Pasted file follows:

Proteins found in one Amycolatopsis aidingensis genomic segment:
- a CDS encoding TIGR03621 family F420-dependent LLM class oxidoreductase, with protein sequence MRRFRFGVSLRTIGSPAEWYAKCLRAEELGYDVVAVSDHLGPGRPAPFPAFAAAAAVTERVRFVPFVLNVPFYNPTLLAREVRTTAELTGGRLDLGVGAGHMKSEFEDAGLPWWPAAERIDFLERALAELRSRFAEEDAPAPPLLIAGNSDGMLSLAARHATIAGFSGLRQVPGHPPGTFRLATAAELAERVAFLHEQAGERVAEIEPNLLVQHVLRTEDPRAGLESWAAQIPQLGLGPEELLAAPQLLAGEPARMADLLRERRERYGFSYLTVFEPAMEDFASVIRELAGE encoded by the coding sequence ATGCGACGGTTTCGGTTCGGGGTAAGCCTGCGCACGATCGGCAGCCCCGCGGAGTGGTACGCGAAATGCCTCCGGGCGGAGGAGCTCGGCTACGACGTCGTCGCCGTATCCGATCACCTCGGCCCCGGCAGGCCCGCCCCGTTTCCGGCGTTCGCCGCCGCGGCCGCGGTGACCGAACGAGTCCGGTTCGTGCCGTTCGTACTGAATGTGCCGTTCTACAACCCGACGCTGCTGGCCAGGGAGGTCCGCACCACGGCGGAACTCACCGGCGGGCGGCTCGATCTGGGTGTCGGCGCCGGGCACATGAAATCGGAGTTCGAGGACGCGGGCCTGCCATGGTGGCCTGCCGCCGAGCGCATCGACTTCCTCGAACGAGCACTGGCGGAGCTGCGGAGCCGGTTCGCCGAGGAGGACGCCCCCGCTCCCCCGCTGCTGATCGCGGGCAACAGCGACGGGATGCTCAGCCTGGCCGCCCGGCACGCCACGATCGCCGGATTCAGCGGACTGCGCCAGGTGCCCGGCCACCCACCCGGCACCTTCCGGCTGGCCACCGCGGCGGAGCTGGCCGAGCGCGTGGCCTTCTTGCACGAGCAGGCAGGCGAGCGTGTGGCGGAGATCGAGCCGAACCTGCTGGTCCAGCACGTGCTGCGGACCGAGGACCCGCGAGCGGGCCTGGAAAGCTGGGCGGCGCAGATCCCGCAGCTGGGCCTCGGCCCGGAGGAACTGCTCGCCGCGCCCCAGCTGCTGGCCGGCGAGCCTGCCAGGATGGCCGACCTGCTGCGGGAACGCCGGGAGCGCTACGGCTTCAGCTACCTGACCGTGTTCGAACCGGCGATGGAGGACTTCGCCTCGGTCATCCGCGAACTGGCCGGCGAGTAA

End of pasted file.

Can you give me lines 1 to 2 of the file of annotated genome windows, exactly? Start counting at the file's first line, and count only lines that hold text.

Proteins found in one Amycolatopsis aidingensis genomic segment:
- a CDS encoding TIGR03621 family F420-dependent LLM class oxidoreductase, with protein sequence MRRFRFGVSLRTIGSPAEWYAKCLRAEELGYDVVAVSDHLGPGRPAPFPAFAAAAAVTERVRFVPFVLNVPFYNPTLLAREVRTTAELTGGRLDLGVGAGHMKSEFEDAGLPWWPAAERIDFLERALAELRSRFAEEDAPAPPLLIAGNSDGMLSLAARHATIAGFSGLRQVPGHPPGTFRLATAAELAERVAFLHEQAGERVAEIEPNLLVQHVLRTEDPRAGLESWAAQIPQLGLGPEELLAAPQLLAGEPARMADLLRERRERYGFSYLTVFEPAMEDFASVIRELAGE encoded by the coding sequence ATGCGACGGTTTCGGTTCGGGGTAAGCCTGCGCACGATCGGCAGCCCCGCGGAGTGGTACGCGAAATGCCTCCGGGCGGAGGAGCTCGGCTACGACGTCGTCGCCGTATCCGATCACCTCGGCCCCGGCAGGCCCGCCCCGTTTCCGGCGTTCGCCGCCGCGGCCGCGGTGACCGAACGAGTCCGGTTCGTGCCGTTCGTACTGAATGTGCCGTTCTACAACCCGACGCTGCTGGCCAGGGAGGTCCGCACCACGGCGGAACTCACCGGCGGGCGGCTCGATCTGGGTGTCGGCGCCGGGCACATGAAATCGGAGTTCGAGGACGCGGGCCTGCCATGGTGGCCTGCCGCCGAGCGCATCGACTTCCTCGAACGAGCACTGGCGGAGCTGCGGAGCCGGTTCGCCGAGGAGGACGCCCCCGCTCCCCCGCTGCTGATCGCGGGCAACAGCGACGGGATGCTCAGCCTGGCCGCCCGGCACGCCACGATCGCCGGATTCAGCGGACTGCGCCAGGTGCCCGGCCACCCACCCGGCACCTTCCGGCTGGCCACCGCGGCGGAGCTGGCCGAGCGCGTGGCCTTCTTGCACGAGCAGGCAGGCGAGCGTGTGGCGGAGATCGAGCCGAACCTGCTGGTCCAGCACGTGCTGCGGACCGAGGACCCGCGAGCGGGCCTGGAAAGCTGGGCGGCGCAGATCCCGCAGCTGGGCCTCGGCCCGGAGGAACTGCTCGCCGCGCCCCAGCTGCTGGCCGGCGAGCCTGCCAGGATGGCCGACCTGCTGCGGGAACGCCGGGAGCGCTACGGCTTCAGCTACCTGACCGTGTTCGAACCGGCGATGGAGGACTTCGCCTCGGTCATCCGCGAACTGGCCGGCGAGTAA